Easter is only a few days away, and though many people will be enjoying the holiday, for a number of the nation’s baby rabbits, the day brings bad news.
According to HuffPo, nearly 80% of the bunnies currently living in animal shelters were originally purchased as last year’s Easter gifts. Animal rescuers want to prevent the same thing from happening this year, as well as help those in shelters find homes, so this Easter, they’re urging people to be aware of the facts.
Although bunnies can be excellent pets, they’re not particularly suitable for young children, which is where the problem arises, since parents often buy baby bunnies for their kids’ Easter baskets. But once out of that adorable baby stage, many owners no longer find them cute or want the responsibility of raising them, particularly since the average rabbit lifespan is a decade or more.
Carolyn Gracie of the Main Line Animal Rescue explains, “Bunnies grow very quickly, and they’re not tiny and cute for very long. Often after a very short time, people abandon them and they end up in shelters, or worse.”
A blog post at PETA.com elaborates on just what “worse” can mean. “Some do not find good homes. Many are turned over to animal shelters after kids grow bored with them, or, worse, they are let outside to be ‘free’ and are very quickly hit by cars or eaten by other animals.”
It doesn’t help that many people are unaware of just how much care a rabbit needs. Not only should they be kept indoors (not out in a hutch), but they need stimulus and medical care, just like any pet.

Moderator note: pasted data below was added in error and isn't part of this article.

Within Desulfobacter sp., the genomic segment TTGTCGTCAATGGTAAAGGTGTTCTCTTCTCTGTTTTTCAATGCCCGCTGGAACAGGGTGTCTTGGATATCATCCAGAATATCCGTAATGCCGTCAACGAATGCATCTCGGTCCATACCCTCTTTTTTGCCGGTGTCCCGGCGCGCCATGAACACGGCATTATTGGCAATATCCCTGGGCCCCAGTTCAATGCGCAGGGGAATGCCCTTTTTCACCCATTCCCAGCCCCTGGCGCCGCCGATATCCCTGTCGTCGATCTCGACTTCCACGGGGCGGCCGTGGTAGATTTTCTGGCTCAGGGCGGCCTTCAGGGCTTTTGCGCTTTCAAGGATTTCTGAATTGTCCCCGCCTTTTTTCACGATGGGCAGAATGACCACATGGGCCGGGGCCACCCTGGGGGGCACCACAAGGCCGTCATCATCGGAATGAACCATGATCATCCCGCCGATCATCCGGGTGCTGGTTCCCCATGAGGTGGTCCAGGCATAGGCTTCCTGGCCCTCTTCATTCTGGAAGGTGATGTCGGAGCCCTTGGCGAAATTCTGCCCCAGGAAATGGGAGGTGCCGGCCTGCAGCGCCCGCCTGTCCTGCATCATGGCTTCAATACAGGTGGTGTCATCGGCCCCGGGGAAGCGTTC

June Booth, a rabbit rescuer based in New Orleans, knows a thing or two about rabbit care. She has saved 14 bunnies, including one that she found racing down the street, partially dyed pink in celebration of Easter. Five of her rescues are still living, and she and her husband share their home with the pets, which are clean and litter box trained.
Her advice to anyone considering adopting a rabbit is no-nonsense. “They’ve got to know rabbits mean a commitment,” she says. “They live 10 to 12 years, and rescues and shelters just don’t have the room or the money to take them all in.”
She adds, “Rabbits are intelligent, and they need attention. I don’t want people to think they can just put them in a little cage and feed them once a day.”
Rabbit owners must have a safe, fenced off space in the home, be willing to train the bunny to use a litter box, and provide a diet that includes hay. They also need get their pet(s) spayed and/or neutered, which will improve overall health and stave off potential aggression issues.
If you can handle all of that, Gracie encourages animal lovers to consider adopting (not buying!) bunnies, because they make really do great pets, as long as you’re prepared.
“Rabbits make fabulous pets,” she says. They’re smart, they’re fun, they don’t make any noise, so if you live in an apartment, they’re a great choice. They’re a great choice for children over the age of 10.”
For more info on all things bunnies, including adoption, check out the House Rabbit Society, or check with your local shelter about providing one of last year’s “Easter” bunnies with a forever home.
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